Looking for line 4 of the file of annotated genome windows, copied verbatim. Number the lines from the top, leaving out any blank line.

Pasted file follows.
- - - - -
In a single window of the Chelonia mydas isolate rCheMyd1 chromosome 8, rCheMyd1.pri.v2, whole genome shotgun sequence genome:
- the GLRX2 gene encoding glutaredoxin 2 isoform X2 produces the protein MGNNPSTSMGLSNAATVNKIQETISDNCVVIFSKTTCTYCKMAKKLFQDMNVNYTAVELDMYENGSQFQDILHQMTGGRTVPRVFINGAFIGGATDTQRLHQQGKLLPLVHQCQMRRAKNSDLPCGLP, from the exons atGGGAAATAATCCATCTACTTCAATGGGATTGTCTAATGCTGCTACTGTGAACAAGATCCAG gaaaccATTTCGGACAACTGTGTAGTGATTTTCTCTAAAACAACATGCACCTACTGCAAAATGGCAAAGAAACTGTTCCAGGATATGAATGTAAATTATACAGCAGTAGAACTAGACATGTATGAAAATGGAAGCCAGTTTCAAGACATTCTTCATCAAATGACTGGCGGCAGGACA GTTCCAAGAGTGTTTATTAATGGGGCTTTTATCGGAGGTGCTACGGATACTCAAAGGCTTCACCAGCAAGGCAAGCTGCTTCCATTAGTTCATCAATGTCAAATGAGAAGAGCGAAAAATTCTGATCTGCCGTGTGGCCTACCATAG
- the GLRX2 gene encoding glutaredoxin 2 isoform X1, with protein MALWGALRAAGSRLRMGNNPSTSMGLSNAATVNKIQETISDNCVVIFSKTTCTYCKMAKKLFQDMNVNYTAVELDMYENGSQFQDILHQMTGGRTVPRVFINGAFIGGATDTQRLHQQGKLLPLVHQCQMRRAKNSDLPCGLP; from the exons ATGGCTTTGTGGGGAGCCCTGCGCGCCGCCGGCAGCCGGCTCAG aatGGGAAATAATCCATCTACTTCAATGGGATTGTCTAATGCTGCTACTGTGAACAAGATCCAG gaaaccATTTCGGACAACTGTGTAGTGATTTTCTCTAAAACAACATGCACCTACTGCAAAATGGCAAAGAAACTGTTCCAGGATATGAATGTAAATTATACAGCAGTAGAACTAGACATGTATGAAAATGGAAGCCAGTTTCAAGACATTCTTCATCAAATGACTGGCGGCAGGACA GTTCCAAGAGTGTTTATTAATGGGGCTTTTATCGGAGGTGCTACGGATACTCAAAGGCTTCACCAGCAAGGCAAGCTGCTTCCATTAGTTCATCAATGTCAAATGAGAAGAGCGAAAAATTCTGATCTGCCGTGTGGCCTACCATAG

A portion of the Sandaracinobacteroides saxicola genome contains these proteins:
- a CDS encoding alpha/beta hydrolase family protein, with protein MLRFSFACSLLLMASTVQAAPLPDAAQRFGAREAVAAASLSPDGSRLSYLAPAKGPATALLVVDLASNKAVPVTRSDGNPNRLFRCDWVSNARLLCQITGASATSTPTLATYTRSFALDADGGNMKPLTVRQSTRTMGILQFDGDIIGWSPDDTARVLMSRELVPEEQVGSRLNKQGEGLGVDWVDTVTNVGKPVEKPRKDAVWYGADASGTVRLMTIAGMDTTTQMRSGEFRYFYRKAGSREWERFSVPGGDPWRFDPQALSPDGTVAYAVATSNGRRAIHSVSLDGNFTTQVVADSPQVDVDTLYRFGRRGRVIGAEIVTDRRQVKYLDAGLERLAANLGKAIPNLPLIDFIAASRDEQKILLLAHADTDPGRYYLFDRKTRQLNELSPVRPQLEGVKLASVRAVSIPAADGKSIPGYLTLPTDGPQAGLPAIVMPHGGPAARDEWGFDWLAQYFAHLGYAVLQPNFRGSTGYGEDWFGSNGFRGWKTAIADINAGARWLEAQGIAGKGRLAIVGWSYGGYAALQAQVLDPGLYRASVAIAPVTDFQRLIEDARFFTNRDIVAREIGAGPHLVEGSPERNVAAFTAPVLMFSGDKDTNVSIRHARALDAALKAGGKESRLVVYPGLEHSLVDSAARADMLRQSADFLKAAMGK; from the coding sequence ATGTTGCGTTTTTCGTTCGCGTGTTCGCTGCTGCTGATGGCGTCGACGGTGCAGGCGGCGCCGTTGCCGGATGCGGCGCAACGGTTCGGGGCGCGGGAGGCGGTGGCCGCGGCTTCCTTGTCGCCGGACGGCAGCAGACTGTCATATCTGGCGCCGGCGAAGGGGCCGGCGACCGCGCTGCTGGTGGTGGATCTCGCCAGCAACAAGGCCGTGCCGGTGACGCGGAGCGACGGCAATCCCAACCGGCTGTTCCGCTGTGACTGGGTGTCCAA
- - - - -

A portion of the Sandaracinobacteroides saxicola genome contains these proteins: